After a year of intensive work on my digital humanities project, it’s time to branch out. This is what I really love about digital humanities: it allows me to present my scholarship with greater immediacy than a journal article can provide –
although I currently have an essay about the project under review and writing it was great fun.
I’ll be teaching a workshop that uses my data set at the Higher School of Economics in Moscow in October. They’re holding a their second “Late Summer School in Digital Humanities” in cooperation with the University of Tartu. Here’s the abstract for my workshop. Now it’s time to start preparing the data set and think about didactics for the workshop. I’ll write more about the issue on here soon…
Digital Approaches to the Study of Thick Journals under Late Socialism
The thick journals of the 1960s and 1970s are commonly associated with canonical authors and editors – Novyi mir with Tvardovskii and Solzhenitsyn, Iunost’ with Kataev, Polevoi and Aksenov and so forth. This workshop approaches periodicals on a different scale – as a phenomenon involving dozens of editors and thousands of authors. Although these actors provided the majority of contributions to these journals, they often don’t find consideration in common narratives of literary and cultural history.
In this tutorial, we will explore digital methods for the study of periodicals as socially constructed sites of cultural production, informed by theoretical frameworks such as Eikhenbaum’s literaturnyi byt, Bourdieu’s theory of the field or Latour’s Actor-network Theory. From this angle, the tutorial attempts to develop a digital methodology to analyze late socialist every-day cultural practice that can transcend canonical narratives.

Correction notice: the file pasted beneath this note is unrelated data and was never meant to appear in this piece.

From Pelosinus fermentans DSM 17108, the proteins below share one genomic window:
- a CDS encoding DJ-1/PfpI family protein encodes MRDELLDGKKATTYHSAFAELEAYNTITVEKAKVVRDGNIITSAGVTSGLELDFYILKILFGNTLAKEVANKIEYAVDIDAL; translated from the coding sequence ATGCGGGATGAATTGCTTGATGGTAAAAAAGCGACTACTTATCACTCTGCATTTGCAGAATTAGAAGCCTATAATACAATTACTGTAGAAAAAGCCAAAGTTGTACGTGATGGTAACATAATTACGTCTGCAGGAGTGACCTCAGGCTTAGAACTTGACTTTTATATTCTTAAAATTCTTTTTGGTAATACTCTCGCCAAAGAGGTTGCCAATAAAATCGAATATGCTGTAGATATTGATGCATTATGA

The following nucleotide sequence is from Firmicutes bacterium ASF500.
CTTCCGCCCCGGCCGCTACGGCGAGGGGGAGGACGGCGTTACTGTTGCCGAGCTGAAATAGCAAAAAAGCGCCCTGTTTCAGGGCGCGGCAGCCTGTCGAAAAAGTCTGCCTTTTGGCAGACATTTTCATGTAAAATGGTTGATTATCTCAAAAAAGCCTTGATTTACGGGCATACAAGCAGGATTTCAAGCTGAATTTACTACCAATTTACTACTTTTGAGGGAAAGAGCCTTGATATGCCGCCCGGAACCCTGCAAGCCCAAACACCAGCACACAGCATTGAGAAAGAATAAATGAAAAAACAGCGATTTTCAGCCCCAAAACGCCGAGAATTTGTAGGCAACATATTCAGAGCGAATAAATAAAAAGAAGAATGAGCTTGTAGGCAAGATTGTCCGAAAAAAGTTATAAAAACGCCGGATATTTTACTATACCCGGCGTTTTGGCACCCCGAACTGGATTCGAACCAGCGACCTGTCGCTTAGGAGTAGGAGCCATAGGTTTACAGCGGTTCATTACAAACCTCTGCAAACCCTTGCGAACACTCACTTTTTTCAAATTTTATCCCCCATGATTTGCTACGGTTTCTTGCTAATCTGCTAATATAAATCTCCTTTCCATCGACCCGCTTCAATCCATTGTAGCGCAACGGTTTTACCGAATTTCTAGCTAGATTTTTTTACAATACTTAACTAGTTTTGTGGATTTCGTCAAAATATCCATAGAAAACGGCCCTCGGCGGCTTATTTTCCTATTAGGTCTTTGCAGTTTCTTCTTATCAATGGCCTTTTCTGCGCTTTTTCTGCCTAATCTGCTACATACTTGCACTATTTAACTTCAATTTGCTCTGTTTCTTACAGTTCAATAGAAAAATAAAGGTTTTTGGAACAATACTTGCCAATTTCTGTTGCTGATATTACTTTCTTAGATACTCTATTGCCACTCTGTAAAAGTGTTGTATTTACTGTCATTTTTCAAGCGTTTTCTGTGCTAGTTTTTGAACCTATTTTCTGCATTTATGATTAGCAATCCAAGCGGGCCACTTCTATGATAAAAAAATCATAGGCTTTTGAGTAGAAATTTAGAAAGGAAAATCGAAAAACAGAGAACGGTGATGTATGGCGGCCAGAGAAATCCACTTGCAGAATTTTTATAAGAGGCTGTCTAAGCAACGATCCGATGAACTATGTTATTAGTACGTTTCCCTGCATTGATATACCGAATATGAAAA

The dataset is provided by the digital humanities project Soviet Journals Reconnected at Princeton University. It is based on an index of all contributions to the six central Moscow-based periodicals: Iunost’, Novyi mir, Molodaia gvardiia, Znamia, Oktiabr’ and Nash sovremennik. Besides complete bibliographical information, the dataset also captures tangential data on editors, print runs and page counts between 1958 and 1972. Based on participants interests, the tutorial can cover network analysis (using Cytoscape and Gephi), tools and theories for the visualization of quantitative data (RAWGraphs) and other experimental approaches to the quantitative evaluation of genres and topics.
The tutorial will be held in English and Russian.